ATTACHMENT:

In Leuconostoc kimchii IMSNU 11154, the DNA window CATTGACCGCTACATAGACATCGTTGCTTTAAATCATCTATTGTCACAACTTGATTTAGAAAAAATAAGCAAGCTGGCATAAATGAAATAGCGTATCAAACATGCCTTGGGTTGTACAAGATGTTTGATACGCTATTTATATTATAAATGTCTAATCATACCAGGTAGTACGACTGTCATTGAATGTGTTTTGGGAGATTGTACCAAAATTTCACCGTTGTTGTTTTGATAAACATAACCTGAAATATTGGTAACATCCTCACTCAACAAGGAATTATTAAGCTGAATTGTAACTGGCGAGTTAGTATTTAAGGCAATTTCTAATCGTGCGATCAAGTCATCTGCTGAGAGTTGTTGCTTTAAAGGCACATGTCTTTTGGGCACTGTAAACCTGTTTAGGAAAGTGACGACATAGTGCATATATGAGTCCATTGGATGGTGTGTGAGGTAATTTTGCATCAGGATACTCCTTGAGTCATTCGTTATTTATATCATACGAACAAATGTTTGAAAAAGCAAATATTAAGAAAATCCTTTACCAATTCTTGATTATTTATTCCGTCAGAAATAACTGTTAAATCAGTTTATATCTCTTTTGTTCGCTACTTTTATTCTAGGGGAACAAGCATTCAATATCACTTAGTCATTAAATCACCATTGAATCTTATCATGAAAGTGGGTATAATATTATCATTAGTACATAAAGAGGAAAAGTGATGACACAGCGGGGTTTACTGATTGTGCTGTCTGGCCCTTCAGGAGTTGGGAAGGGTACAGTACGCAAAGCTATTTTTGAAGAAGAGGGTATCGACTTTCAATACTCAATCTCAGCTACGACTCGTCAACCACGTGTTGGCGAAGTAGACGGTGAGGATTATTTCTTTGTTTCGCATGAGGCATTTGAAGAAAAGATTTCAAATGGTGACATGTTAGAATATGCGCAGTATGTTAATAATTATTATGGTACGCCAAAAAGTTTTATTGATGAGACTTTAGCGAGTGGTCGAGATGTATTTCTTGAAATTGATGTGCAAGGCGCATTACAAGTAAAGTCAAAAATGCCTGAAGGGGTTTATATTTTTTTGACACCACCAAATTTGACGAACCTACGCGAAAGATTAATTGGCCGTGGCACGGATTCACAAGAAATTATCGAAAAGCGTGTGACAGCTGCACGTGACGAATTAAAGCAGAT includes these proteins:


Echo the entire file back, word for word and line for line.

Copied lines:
In Leuconostoc kimchii IMSNU 11154, the DNA window CATTGACCGCTACATAGACATCGTTGCTTTAAATCATCTATTGTCACAACTTGATTTAGAAAAAATAAGCAAGCTGGCATAAATGAAATAGCGTATCAAACATGCCTTGGGTTGTACAAGATGTTTGATACGCTATTTATATTATAAATGTCTAATCATACCAGGTAGTACGACTGTCATTGAATGTGTTTTGGGAGATTGTACCAAAATTTCACCGTTGTTGTTTTGATAAACATAACCTGAAATATTGGTAACATCCTCACTCAACAAGGAATTATTAAGCTGAATTGTAACTGGCGAGTTAGTATTTAAGGCAATTTCTAATCGTGCGATCAAGTCATCTGCTGAGAGTTGTTGCTTTAAAGGCACATGTCTTTTGGGCACTGTAAACCTGTTTAGGAAAGTGACGACATAGTGCATATATGAGTCCATTGGATGGTGTGTGAGGTAATTTTGCATCAGGATACTCCTTGAGTCATTCGTTATTTATATCATACGAACAAATGTTTGAAAAAGCAAATATTAAGAAAATCCTTTACCAATTCTTGATTATTTATTCCGTCAGAAATAACTGTTAAATCAGTTTATATCTCTTTTGTTCGCTACTTTTATTCTAGGGGAACAAGCATTCAATATCACTTAGTCATTAAATCACCATTGAATCTTATCATGAAAGTGGGTATAATATTATCATTAGTACATAAAGAGGAAAAGTGATGACACAGCGGGGTTTACTGATTGTGCTGTCTGGCCCTTCAGGAGTTGGGAAGGGTACAGTACGCAAAGCTATTTTTGAAGAAGAGGGTATCGACTTTCAATACTCAATCTCAGCTACGACTCGTCAACCACGTGTTGGCGAAGTAGACGGTGAGGATTATTTCTTTGTTTCGCATGAGGCATTTGAAGAAAAGATTTCAAATGGTGACATGTTAGAATATGCGCAGTATGTTAATAATTATTATGGTACGCCAAAAAGTTTTATTGATGAGACTTTAGCGAGTGGTCGAGATGTATTTCTTGAAATTGATGTGCAAGGCGCATTACAAGTAAAGTCAAAAATGCCTGAAGGGGTTTATATTTTTTTGACACCACCAAATTTGACGAACCTACGCGAAAGATTAATTGGCCGTGGCACGGATTCACAAGAAATTATCGAAAAGCGTGTGACAGCTGCACGTGACGAATTAAAGCAGAT includes these proteins: